I hate carving pumpkins. Hate it, hate it, hate it. I hate the gushiness of the guts. I hate the way the guts stain your hands. I hate my inadequacy at drawing faces on the pumpkin and then carving them out. I hate it all.
So, now, two days before Halloween, my wife insists on me and my daughter carving a pumpkin, the same way we have done it every year since she was two. My wife, you see, insists on all these recurring rituals for our family, because she was largely deprived of that sort of thing in her family of origin (whenever I get around to writing that autobiographical novel, her family is going to be a gold mine). So, she buys a pumpkin, and she brings it home, all cheery and festive, and I go, “Please, God, take me now.”
The Lord forbears, though, so I have to spread out the newspaper sheets on the kitchen floor. I sit down on that floor, which is damned cold, take a very sharp knife, and cut open the top of the pumpkin, with an aperture big enough for me to get my hand through. There is something atavistic and primordial about this act, as if I am cutting open the skull of an animal, or, worse, some poor slob of a Neanderthal whose cave I just appropriated. We homo sapiens are a nasty lot, there’s no denying it.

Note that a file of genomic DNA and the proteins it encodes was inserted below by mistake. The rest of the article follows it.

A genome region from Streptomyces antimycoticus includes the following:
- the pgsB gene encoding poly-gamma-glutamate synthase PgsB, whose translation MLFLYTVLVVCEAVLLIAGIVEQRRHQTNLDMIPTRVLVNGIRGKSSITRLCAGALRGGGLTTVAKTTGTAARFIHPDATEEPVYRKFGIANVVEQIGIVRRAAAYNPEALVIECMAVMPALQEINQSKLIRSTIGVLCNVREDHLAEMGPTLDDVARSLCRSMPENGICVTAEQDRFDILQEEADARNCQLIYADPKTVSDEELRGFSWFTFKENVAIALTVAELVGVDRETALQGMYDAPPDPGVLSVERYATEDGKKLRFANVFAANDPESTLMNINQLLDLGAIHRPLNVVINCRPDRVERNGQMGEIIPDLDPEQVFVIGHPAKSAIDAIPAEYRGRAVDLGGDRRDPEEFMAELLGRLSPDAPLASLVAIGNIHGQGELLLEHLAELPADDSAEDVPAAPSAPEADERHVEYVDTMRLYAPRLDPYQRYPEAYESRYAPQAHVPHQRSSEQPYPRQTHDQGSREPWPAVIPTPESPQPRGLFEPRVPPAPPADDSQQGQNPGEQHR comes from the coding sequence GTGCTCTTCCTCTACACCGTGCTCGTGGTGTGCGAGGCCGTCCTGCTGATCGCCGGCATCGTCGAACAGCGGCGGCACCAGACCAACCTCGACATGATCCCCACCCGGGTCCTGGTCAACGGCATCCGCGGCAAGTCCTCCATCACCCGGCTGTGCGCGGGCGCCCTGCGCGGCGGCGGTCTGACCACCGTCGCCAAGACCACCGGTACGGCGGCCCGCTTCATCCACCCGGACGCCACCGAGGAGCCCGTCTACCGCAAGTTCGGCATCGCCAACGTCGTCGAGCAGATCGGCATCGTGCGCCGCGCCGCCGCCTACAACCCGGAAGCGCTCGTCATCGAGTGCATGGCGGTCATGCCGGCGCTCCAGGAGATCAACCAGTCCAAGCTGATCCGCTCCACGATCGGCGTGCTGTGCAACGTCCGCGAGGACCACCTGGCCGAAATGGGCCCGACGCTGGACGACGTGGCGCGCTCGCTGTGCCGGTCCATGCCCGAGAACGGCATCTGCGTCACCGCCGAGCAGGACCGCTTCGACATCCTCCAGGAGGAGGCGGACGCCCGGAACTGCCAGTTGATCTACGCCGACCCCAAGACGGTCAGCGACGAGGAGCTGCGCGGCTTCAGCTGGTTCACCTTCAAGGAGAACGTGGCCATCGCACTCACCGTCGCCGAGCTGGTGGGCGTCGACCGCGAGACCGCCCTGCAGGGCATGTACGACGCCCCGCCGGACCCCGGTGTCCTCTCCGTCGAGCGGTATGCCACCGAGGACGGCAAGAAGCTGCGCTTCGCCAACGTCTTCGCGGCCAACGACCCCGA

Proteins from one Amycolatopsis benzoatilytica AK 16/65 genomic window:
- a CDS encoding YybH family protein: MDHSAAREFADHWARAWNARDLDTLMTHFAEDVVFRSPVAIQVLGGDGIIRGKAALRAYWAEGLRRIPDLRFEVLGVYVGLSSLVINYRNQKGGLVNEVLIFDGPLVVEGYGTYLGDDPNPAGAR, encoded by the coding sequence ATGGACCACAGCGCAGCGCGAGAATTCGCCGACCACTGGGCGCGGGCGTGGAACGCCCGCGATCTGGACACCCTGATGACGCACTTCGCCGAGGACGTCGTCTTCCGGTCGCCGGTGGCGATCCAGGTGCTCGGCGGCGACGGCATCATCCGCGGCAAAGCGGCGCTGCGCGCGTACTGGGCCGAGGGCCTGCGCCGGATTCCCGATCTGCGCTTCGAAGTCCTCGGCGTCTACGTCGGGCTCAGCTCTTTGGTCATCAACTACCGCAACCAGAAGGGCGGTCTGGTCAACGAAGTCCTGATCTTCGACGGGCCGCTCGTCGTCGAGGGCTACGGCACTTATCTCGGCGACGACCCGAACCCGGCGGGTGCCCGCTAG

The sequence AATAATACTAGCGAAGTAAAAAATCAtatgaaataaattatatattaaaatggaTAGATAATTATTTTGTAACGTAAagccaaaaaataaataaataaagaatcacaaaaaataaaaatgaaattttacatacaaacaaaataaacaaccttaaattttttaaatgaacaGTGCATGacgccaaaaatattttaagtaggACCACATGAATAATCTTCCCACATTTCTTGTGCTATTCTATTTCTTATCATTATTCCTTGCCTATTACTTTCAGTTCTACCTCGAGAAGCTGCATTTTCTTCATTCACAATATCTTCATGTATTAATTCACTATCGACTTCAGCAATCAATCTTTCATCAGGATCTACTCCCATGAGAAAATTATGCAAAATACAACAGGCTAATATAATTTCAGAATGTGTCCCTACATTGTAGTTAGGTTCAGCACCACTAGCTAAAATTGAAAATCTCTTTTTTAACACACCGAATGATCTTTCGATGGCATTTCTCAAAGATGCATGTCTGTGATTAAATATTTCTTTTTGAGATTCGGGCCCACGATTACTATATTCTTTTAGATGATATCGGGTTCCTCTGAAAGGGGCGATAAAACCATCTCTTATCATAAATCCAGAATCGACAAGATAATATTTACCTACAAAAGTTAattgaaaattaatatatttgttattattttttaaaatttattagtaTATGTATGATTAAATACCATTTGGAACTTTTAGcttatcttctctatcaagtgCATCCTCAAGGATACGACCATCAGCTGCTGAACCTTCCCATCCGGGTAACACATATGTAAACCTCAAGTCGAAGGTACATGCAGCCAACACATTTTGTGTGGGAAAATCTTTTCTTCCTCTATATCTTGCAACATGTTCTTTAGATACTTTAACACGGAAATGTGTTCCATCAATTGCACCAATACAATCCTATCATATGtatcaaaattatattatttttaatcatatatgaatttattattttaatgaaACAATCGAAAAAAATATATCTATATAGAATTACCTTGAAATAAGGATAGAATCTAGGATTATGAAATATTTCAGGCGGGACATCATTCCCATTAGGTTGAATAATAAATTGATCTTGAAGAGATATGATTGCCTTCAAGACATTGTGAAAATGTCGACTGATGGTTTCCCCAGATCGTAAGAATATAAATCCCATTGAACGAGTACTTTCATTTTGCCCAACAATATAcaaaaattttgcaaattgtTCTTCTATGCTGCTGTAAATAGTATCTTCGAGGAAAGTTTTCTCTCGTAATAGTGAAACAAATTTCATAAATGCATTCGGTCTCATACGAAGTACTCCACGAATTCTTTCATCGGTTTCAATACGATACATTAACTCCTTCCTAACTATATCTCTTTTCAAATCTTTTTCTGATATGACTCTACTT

Then I have to clean out the guts. I stick my hand into the stringy goo inside and scrape the nastiness out. This cramps my hand and hurts my shoulder; if my wife has bought a big pumpkin (usually) this part of the operation takes a long time. When I’m done there’s a pile of ugly, stringy pumpkin innards on the newspaper, like the intestines of a prey animal.
Then I call my daughter in. She used to help me with the whole operation, but that was when she was little. She’s fifteen now, and just comes in and pencils in the components of the face– eyes and mouth, no nose– and says, “Call me when it’s ready,” for all the world like Dale Chihuly to his workshop assistants, and goes back to her room, because she’s not two anymore, and by God she’s got better things to do with her evening. So I carve out the eyes and the mouth, risking life and limb (or at least fingers) in the process, because that damn knife is still sharp, until I am able to pull the pieces out.
Then I have to clean up. I throw the knives and the scraper in the sink and pick up the pumpkin guts in the newspaper to put in the food waste recycling bin. Except the guts have rotted the newspaper, so that halfway to the bin the guts break through the newspaper and splat on the kitchen floor. So I clean that up, as well, including the stain the guts have made on the linoleum.
Here’s our inadequate pumpkin–
At least the weary task is done, until next year. Three hundred sixty-five days and counting.
Oh, wait– Christmas is coming…oh, frak– that’s a whole other post….